Civil war appears to have started, after the south recently became an independent "South Sudan". The government agreed to the vote and the split, but does not really back the idea and has sent troops and pro-government militias to seize border areas. Moslems in the north tried for decades to suppress separatist tendencies among Christians in the south, and Moslem rebels in the east (on the coast), and west (non-Arab Darfur). All this is complicated by the development of oil fields in the south and Moslem government attempts to drive Christians from the oil region. The central government tried to halt, or rig, the independence vote in the south. Meanwhile, battles over land in the west pit Arab herders against black Sudanese farmers. Both sides are Moslem but the government is backing the Arabs. The government uses Arab nationalism and economic ties with Russia and China to defy the world and get away with driving non-Arab tribes from Darfur. Sudan is also an ally of Iran and recipient of weapons, and advice, on how to best terrorize a population into submission. The government believes time is on its side and that the West will never try anything bold and effective to halt the violence. So far, the government has been proven right.


One of the many Arab Spring uprisings, but one that did not win quickly (as in Tunisia and Egypt), evolve into civil war (as in Libya and Yemen) or get suppressed (Saudi Arabia, Bahrain). The Syrian protests just continued, despite growing government violence. Syria is, like Iraq, a Baath Party dictatorship. But there are two differences. Unlike Iraq, where a Sunni minority dominated a Shia majority, it's just the opposite in Syria. More importantly, Syria has little oil wealth and the government depends on subsidies from Shia Iran to survive. Despite growing international criticism (even from the Arab League) the government refuses to stop using gunfire and other police state tactics to suppress the pro-democracy demonstrations. The death rate grows each week, along with desertions from the army and the number of attacks on the security forces. The outcome is still in doubt.


The border conflict with much weaker Cambodia has calmed down. This one is all about ancient (and conflicting) claims and nationalism. Negotiations kept getting interrupted by random gunfire, but now there are serious negotiations to demarcate the ancient border. Meanwhile, Malay Moslems in the south (three percent of the population and different) continue to cause problems.  Most Thais are ethnic Thais and Buddhist. In the south, however, Islamic radicalism has arrived, along with an armed effort to create a separate Islamic state in the three southern provinces. Islamic terrorists grew more powerful month by month for several years and refused to negotiate. Security forces persisted and are making progress in identifying and rounding up the terrorists. But there is no quick victory in sight. Up north, a civil war over military control of the government has been avoided, for the moment.


Religion and tribalism created unrest (the LRA, or Lord's Resistance Army) in the north that just will not go away. LRA was driven out of Uganda but is now marauding its way through neighboring states. A final peace deal with LRA rebels proved impossible to negotiate because no amnesty was possible. Meanwhile, Ugandan peacekeepers in Somalia have brought Somali Islamic terrorists to Uganda. This turned out to be more threat than reality and the biggest problems in Uganda remain corruption and tribal feuds.


Osama bin Laden was killed by American commandos last May and there were some "revenge" attacks (mostly in Pakistan, where bin Laden was hiding in plain sight). But it's not the terrorist backlash that's important. International terrorism has created an international backlash and a war unlike any other. These days, most terrorist victories are in the media. On the ground, the terrorists are losing everywhere. Their last refuges are chaotic, or cynical, places like Iran, Syria, Lebanon, Somalia, Gaza, the Sahel, a few of the Philippine islands, and especially tribal regions of Pakistan (where al Qaeda is staging a well-publicized last stand). They were chased out of Iraq (and replaced by terrorists who are diehard Saddam supporters), Indonesia and the Philippines. Iran continues to support terrorism in the face of much local disapproval. Lebanon is in chaos because of Iranian subsidized terrorists. Gaza went the same way. Islamic radicals are a traditional reaction to tyranny in their region and the inability of local despots to rule effectively. Economic and diplomatic ties with the West are interpreted as support for "un-Islamic" thought and behavior, leading to attacks on Western targets. After 2001, this resulted in a devastating counterattack. The result of this in the Moslem world has been dramatic, finally forcing leaders and people to confront their self-inflicted problems. Al Qaeda is as self-destructive as its many predecessors. Al Qaeda suicide bomb attacks killed civilians, turning Moslems against al Qaeda in a big way. But the terrorists justify such dumb attacks because their doctrine holds that Moslems, who don’t agree with them, are not really Moslems. You can imagine how well that goes over with the survivors and the many potential victims. You can, but al Qaeda can’t, and that is what guarantees their demise. That won't be well covered by the media, because the Islamic terror groups have learned how to play the media. Many "Islamic terrorists" help out, while safely on the sidelines, with media manipulation and producing propaganda. The Internet has made these efforts possible and quite popular. Since all this is religion based, and Islam is a faith that calls for world conquest and violent intolerance of other faiths, you have a large pool of ambitious and murderous new recruits. Many Moslems insist they do not support the "world conquest" crowd, but few are willing to confront the maniacs head-on and denounce the killing on religious grounds. Islam has some internal problems that Moslems will have to deal with before all this unpleasantness goes away. Meanwhile, it is interesting to note that the various Arab Spring movements were dominated by pro-democracy groups. Islamic radicals were a minority, and one that was often feared and not trusted. But the Islamic conservatives were better organized and have been winning the elections.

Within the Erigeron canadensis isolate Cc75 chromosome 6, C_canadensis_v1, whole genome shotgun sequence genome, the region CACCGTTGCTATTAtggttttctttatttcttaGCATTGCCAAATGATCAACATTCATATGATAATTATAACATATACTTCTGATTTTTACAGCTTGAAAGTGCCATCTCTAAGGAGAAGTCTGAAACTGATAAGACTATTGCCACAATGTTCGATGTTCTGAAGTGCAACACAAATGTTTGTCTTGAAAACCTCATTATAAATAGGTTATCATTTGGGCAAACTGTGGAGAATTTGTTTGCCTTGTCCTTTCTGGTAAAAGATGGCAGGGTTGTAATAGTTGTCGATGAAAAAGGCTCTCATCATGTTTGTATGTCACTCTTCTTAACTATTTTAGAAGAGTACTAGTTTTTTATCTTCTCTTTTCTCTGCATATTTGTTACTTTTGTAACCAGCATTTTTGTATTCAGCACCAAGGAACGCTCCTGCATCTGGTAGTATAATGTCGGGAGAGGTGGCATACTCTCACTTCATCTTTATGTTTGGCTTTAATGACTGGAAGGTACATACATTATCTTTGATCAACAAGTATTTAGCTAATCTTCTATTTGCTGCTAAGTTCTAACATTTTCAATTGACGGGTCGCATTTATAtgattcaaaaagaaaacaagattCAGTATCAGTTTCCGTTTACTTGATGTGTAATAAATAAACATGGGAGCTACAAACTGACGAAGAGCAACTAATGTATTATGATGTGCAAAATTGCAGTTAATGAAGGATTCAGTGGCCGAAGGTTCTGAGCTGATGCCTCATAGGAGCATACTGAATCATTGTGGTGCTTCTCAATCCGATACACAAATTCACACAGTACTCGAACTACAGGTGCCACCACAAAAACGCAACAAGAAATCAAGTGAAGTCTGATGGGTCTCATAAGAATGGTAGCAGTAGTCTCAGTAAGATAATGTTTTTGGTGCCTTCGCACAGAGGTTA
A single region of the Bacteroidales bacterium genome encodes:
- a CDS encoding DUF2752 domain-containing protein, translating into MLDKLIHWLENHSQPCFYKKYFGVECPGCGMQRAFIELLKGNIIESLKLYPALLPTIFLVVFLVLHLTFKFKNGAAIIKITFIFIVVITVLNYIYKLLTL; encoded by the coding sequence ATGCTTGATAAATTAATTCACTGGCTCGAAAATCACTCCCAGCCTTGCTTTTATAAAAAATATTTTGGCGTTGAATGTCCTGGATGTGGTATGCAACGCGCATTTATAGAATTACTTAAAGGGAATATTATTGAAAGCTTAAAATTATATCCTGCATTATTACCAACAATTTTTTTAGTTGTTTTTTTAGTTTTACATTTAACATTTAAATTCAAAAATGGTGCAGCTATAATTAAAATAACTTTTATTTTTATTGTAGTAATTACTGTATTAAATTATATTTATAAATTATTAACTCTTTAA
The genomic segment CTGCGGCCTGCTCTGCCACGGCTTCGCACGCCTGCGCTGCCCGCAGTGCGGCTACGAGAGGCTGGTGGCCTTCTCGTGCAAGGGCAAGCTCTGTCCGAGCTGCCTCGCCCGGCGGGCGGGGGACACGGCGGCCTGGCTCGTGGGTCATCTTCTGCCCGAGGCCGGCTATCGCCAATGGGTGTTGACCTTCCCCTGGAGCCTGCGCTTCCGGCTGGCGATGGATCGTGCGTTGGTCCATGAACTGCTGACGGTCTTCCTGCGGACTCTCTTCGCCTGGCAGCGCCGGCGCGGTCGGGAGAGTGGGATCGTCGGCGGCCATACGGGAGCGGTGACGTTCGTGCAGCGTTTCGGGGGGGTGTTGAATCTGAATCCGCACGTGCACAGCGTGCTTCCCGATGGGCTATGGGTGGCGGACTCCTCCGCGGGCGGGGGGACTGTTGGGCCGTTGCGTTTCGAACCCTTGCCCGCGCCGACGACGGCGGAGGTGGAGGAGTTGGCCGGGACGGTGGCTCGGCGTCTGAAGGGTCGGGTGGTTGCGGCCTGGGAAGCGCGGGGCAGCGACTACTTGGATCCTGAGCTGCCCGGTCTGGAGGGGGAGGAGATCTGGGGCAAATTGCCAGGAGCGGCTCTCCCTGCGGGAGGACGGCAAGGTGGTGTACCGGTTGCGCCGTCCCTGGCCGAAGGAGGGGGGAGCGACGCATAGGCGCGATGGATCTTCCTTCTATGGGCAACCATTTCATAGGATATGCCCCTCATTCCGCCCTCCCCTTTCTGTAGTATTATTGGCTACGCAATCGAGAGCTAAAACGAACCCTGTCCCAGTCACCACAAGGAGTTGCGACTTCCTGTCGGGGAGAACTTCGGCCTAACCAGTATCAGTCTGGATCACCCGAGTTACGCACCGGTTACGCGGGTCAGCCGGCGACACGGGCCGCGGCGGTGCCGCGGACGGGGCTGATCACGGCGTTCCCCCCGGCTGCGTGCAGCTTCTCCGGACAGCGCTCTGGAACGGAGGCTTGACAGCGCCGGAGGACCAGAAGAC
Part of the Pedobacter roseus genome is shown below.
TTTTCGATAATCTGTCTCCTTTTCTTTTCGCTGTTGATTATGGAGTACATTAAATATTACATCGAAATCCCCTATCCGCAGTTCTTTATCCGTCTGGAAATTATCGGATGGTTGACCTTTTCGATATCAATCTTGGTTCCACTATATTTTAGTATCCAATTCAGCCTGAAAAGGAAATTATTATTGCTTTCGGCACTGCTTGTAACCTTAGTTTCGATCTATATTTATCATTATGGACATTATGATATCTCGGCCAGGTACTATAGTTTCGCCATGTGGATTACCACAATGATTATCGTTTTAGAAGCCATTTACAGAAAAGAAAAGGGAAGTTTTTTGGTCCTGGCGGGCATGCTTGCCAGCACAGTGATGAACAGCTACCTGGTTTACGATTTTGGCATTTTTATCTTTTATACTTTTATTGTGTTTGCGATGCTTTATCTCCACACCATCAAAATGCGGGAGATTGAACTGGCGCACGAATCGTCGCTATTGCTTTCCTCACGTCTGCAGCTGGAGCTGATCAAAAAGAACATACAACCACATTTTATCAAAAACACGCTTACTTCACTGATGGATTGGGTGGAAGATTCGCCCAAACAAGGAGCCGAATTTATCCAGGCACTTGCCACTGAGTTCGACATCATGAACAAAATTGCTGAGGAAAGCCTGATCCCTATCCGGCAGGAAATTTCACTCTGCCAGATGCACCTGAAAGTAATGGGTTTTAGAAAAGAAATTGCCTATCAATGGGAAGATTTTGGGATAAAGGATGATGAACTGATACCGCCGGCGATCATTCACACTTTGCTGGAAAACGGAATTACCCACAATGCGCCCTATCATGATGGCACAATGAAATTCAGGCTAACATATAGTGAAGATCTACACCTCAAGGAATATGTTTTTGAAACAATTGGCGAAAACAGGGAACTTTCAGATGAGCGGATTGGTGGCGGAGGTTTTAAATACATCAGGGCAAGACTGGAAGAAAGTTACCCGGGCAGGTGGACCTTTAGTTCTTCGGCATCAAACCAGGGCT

The Arab Spring hit Yemen hard and upset the "arrangement" that left one group of tribal, criminal and business leaders in charge for over three decades. This uprising was finally resolved towards the end of the year. A successor coalition emerged and persuaded (with the promise of amnesty) the old dictator Saleh to step down. Meanwhile, there are still many Yemenis who have a grudge against the government. Most of this can be traced back to the civil war that ended, sort of, in 1994. That war was caused by the fact that, when the British left Yemen in 1967, their former colony in Aden became one of two countries called Yemen. The two Yemens finally united in 1990, but another civil war in 1994 was needed to seal the deal. That fix didn't really take and the north and south have always been pulling apart. This comes back to the fact that Yemen has always been a region, not a country. Like most of the rest of the Persian Gulf and Horn of Africa region, the normal form of government, until the last century or so, were wealthier coastal city states, nervously coexisting with interior tribes that got by on herding or farming (or a little of both). This whole "nation" idea is still looked on with some suspicion by many in the region. This is why the most common forms of government are the more familiar ones of antiquity (kingdom, emirate, or the modern variation in the form of a hereditary dictatorship). The most active Yemeni rebels have been the Shia Islamic militants in the north. They want to restore local Shia rule in the traditional tribal territories, led by the local imam (religious leader). This arrangement, after surviving more than a thousand years, was ended by the central government in 1962. Yemen is the new headquarters of "Al Qaeda in Arabia" (Saudi Arabia no longer safe for the terrorists). Islamic terrorists have been more active since the government became more active in arresting key members of al Qaeda in 2010. Other groups (mainly tribal leaders) in the south want more say in the government, and a larger share of the oil revenue and foreign aid. All these problems remain as a new ruling coalition forms after new elections this year.